posted by judith at 7:29 PM on April 10, 2011 [1 favorite]


Yep me too! I find that mindfulness meditation will bring on a wave of anxiety that just threatens to burst out of me. I find it easier just to go with it, rather than fighting it and it usually subsides. As others have mentioned, it's usually a sign that I'm suppressing something so it gives me the chance to address it (if I can).
posted by prettypretty at 8:19 PM on April 10, 2011


A walking meditation might be a more gentle practice right now.
posted by jade east at 10:02 PM on April 10, 2011


It's common. I came here to suggest (like jade east) walking meditation or another type of meditation that allows you to be more "awake" or in tune with reality while you practice.
posted by medusa at 10:13 AM on April 11, 2011


FYI, Zen walking meditation is called kinhin, if you need a search term.
posted by desjardins at 10:47 AM on April 11, 2011


Seconding everything jasper said. Look into the abyss, accept it, but it's fine to take your time in doing so; dancing at the edge of it, exploring. Don't try to fight it or try to return to your breath too hard; that is a technique to help you become open, but openness is the key. If feelings arise like this scary place you describe, then *those* are then the 'objects' of your meditation, not your breath. Allow it as much as possible, but like jasper said, you don't have to go all the way in--though I'm not saying that wouldn't be an option (only you can decide that). Don't be too attached to your meditation position, don't resist--if you feel like standing up, putting your head in your hands, shaking your fist...whatever you might need to do to safely express the energy. Let those tears come freely and totally when they do.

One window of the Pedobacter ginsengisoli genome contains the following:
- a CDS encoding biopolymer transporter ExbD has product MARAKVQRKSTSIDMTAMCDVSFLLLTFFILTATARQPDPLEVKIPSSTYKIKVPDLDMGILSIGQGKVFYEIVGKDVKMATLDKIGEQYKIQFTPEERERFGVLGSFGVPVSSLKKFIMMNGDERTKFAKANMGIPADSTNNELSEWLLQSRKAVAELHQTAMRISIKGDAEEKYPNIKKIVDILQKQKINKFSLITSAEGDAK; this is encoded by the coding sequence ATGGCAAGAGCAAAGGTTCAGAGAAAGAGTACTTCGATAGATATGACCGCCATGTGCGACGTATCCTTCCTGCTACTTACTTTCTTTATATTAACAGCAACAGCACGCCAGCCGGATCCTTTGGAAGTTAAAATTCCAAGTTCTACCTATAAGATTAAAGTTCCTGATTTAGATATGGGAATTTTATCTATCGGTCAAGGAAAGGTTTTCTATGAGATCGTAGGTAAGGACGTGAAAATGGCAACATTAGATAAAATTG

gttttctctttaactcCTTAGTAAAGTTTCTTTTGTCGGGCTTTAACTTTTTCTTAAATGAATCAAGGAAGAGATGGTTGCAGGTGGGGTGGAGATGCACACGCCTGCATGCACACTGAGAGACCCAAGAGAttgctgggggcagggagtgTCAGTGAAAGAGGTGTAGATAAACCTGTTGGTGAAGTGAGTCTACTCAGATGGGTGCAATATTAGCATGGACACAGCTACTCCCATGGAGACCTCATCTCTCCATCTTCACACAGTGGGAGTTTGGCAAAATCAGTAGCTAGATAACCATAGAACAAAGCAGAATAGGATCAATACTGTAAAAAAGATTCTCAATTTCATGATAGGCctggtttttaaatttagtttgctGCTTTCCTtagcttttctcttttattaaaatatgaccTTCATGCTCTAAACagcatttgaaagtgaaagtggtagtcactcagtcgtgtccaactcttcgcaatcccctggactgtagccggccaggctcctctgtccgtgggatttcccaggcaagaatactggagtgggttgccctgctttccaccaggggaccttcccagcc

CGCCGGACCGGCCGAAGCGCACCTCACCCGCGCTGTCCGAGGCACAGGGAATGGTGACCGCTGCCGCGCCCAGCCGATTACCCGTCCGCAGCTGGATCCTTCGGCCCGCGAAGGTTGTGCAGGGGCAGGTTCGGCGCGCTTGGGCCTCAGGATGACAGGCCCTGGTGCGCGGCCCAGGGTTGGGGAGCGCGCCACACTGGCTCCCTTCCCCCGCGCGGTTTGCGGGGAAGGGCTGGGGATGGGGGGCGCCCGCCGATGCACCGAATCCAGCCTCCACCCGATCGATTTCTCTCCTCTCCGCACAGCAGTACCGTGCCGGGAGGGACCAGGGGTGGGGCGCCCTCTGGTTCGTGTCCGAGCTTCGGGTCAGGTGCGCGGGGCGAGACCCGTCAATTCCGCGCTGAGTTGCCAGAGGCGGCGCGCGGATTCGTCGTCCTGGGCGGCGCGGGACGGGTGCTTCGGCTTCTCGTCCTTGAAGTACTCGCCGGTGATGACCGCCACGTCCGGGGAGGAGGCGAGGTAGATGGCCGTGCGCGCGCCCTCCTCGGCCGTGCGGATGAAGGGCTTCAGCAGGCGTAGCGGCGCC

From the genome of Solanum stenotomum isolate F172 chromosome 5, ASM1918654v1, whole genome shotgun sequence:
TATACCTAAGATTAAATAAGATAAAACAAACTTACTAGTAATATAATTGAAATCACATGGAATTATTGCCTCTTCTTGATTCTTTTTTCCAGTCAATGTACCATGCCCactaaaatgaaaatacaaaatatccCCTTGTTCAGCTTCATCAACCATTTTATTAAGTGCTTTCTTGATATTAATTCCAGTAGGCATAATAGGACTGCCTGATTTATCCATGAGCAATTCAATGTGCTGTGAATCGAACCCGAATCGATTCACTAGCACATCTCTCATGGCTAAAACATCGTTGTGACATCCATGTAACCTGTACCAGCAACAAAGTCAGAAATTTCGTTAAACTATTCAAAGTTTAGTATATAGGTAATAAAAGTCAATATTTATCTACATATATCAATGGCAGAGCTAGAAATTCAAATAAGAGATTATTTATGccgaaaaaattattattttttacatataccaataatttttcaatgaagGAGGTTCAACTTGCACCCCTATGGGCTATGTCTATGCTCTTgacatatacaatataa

Your ego might be getting really scared--it's built up these artificial walls in your consciousness to try to protect, however misguided, and it seems like you've decided it's time they dissolved. So it's understandable there's fear there. I think it's awesome that you are meditating and that it's taken you to this place. This seems like a good place to be, actually! I disagree with any of the commentators who are saying find another meditation, try something else... I think that this abyss you have got to is actually a sign you ARE going in the right direction, as long as you are approaching your meditation technique/sessions gently without forcefulness, always allowing. Be gentle with yourself and open to what it means and how it might be experienced. Meditation is awareness, a going into, not a soothing pill that bypasses the so-called 'negative' things, not resistance.

Awareness itself is healing and liberating--that is the whole point. Consider experiencing the panic totally.
posted by Thinkmontgolfier at 11:42 AM on April 11, 2011


I believe these are things that have been suppressed, and that have been trying to come to your attention. It will pass.
posted by theora55 at 12:56 PM on April 11, 2011